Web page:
Dog Days of Summer

Romney Friends

Romney Friends

To be spun…

The Romney roving I got from Hawaii appears to be eating the Romney locks from Woods Hole, Massachusetts (where I’ll be going next week!). I’m spinning them together (first carding them) to be a delicious deep aqua/turquoise with just the right amount of brown…it’s so rich and delicious! Pictures to be posted in a bit! Yay, spinning!


Toys and Trees

As mentioned in the last post, I’ve recently acquired (added?) to my “toy”collection! Well, this is toys in the hobby accessory category, but nevertheless I’m super excited to add them to my clutter. I guess I don’t really consider this clutter as it is extremely helpful to one of my favorite things in the world (yarn/fiber) but nevertheless, I present to you my new wheel and swift!

During my final quarter (ever) of college, I decided to top out my units with a craft class which allowed me to work in the model shop. Having had experience with the tools, I decided to go for a yarn swift, as I had been pining for one for quite some time now. A spinning wheel seemed too daunting a task, but a yarn swift was perfect! Funny enough my teacher had never heard of one, nor anyone in the class, so I also exposed everyone to how awesome knitting culture is! These finished pictures show what it turned out to be, but surprisingly enough it started out with a block of wood, American Walnut. I loved how rich the color became after coating it with both a linseed oil and a polyurethane varnish.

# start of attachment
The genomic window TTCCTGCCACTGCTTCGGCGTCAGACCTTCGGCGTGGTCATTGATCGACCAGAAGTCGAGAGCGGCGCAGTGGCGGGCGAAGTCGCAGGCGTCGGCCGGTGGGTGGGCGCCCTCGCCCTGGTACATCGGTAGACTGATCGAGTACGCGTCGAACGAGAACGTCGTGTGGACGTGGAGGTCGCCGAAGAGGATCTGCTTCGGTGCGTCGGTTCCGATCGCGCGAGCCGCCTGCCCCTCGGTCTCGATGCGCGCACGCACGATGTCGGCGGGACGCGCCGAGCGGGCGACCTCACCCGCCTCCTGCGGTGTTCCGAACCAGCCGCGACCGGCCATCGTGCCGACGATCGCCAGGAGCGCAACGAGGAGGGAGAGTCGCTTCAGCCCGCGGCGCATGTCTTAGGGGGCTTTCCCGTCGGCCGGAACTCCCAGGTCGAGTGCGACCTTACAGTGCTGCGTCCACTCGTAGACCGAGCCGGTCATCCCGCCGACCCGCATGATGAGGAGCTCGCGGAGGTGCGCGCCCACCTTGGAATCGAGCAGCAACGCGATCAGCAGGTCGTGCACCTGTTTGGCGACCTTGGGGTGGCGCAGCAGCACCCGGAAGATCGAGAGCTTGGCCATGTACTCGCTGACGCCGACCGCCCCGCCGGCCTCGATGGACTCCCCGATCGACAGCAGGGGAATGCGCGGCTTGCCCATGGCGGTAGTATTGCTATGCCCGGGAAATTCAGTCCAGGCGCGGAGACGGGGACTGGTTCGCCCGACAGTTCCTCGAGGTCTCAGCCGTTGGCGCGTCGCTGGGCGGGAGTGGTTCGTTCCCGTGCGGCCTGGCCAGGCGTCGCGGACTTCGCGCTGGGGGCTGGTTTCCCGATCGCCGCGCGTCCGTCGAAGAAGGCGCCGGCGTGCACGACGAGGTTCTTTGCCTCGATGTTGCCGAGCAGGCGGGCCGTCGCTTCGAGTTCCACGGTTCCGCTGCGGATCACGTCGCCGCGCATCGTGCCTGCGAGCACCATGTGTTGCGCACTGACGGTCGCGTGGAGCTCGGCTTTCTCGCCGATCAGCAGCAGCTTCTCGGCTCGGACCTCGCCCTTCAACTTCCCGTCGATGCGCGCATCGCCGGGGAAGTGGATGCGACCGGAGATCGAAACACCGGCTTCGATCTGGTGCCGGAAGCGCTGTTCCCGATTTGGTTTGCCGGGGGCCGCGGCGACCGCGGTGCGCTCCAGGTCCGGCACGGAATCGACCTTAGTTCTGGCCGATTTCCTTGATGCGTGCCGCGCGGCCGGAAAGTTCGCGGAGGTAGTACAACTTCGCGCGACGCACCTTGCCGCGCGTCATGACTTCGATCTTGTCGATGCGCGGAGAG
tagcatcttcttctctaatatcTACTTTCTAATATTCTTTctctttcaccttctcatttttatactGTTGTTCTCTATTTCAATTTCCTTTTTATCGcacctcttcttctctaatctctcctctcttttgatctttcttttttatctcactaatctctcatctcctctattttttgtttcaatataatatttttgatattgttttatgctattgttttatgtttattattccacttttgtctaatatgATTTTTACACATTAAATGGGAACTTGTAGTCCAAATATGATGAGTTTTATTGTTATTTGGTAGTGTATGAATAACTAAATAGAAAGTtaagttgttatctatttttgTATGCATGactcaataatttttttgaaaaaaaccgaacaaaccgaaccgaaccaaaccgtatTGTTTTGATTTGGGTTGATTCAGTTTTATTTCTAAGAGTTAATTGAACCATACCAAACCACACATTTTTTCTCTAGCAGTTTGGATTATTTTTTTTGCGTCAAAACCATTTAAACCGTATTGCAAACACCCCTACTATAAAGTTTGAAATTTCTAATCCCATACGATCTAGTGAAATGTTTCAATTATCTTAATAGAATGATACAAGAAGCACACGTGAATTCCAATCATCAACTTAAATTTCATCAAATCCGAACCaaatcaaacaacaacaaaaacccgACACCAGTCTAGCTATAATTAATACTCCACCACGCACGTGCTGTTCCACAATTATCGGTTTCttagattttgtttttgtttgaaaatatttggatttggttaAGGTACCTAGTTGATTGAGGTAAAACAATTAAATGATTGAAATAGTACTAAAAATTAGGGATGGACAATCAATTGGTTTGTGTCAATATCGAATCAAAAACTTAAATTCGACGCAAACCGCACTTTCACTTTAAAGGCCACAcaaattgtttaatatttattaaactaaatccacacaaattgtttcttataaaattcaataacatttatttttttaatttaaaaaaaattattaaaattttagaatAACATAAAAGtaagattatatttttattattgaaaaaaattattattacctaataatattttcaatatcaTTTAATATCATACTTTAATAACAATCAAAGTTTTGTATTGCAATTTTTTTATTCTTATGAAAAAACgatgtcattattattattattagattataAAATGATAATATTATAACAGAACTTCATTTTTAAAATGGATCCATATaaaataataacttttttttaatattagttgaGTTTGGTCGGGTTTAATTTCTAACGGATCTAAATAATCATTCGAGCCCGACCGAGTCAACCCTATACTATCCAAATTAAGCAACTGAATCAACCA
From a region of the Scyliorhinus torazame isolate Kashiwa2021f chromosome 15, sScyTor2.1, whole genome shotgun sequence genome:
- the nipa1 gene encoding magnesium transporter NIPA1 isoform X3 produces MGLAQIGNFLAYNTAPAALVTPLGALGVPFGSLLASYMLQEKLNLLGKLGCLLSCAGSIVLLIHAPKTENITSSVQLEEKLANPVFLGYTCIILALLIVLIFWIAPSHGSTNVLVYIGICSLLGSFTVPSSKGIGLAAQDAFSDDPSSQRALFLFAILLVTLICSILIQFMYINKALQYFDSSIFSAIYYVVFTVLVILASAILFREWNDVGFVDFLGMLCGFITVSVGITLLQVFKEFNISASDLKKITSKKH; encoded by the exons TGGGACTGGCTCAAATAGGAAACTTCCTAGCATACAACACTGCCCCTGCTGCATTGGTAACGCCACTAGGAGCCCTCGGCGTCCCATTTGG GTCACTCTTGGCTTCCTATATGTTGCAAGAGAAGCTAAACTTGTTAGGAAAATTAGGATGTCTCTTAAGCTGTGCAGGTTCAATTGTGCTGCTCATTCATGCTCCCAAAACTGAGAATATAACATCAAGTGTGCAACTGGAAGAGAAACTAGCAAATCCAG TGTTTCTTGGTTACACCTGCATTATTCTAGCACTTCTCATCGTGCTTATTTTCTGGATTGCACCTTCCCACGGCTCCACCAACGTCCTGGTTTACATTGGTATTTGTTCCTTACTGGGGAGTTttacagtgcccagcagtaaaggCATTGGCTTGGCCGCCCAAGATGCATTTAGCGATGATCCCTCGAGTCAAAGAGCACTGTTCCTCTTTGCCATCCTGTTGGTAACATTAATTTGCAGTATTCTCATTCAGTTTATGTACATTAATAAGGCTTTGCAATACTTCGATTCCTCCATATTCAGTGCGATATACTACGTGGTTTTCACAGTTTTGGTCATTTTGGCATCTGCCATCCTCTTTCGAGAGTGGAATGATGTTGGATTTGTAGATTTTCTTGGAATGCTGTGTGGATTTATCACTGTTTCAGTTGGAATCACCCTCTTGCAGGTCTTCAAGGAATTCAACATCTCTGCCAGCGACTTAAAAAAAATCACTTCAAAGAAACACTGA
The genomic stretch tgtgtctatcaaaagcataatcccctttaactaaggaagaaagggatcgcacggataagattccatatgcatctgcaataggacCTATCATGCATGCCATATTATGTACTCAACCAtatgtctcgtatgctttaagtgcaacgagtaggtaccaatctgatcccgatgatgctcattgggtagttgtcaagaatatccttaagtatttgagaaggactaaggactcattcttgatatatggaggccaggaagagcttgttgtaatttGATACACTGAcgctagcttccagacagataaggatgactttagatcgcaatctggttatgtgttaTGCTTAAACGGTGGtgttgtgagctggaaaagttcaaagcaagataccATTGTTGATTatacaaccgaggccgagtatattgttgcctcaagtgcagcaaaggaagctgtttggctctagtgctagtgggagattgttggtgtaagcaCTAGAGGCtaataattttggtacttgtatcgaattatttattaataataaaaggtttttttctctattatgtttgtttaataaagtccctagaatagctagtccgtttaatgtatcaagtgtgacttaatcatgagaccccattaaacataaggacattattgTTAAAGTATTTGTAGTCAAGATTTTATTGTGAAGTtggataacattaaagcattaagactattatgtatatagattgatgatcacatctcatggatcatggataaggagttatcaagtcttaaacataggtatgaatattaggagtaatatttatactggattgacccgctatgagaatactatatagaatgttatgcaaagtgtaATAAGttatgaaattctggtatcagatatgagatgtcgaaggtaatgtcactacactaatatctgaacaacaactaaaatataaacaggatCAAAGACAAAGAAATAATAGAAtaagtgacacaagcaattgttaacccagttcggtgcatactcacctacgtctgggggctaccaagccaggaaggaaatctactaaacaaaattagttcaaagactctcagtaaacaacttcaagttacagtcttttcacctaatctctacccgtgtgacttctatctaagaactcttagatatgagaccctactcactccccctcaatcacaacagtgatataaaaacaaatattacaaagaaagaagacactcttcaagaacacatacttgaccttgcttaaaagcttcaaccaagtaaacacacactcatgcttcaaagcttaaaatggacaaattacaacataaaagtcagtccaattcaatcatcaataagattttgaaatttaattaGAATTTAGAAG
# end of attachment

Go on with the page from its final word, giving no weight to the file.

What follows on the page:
Last summer, as some of you may remember, a desire was born to learn how to spin. I figured out how to use a drop spindle, but chose to wait on a spinning wheel til I graduated (YAY!). Well, now is the time I learn! I was so incredibly fortunate enough (thanks to the help of many ravelers-yay ravelry and awesome knitters!) to find one through craigslist at a STEAL of a price, with some minor maintenance required. I haven’t been able to try it out, as I’m waiting for my maintenance kit to come, but it is an Ashford Traditional, and according to the site’s timeline, I believe it’s from the 70s! I doubt it’s been used in at least 20 years, so some parts need replacing, oiling, etc. But the flyer and wheel are in great condition and I’m so stoked to begin to self-teach spinning on a wheel!

And last, but not least, hiking is in season! Well, in Southern California, I guess it’s always in season, but it’s not always in my season. Well it wasn’t, now it can be, thanks to the gift of TIME. I went to lower Arroyo Seco a couple of days ago, and it was absolutely splendid (though slightly hot for my taste).

I also have a pretty severe case of start-itis. Unfortunately, no WIP pictures quite yet. But not to fear, they too will come!

Happy knitting/spinning/living!

Toys and Trees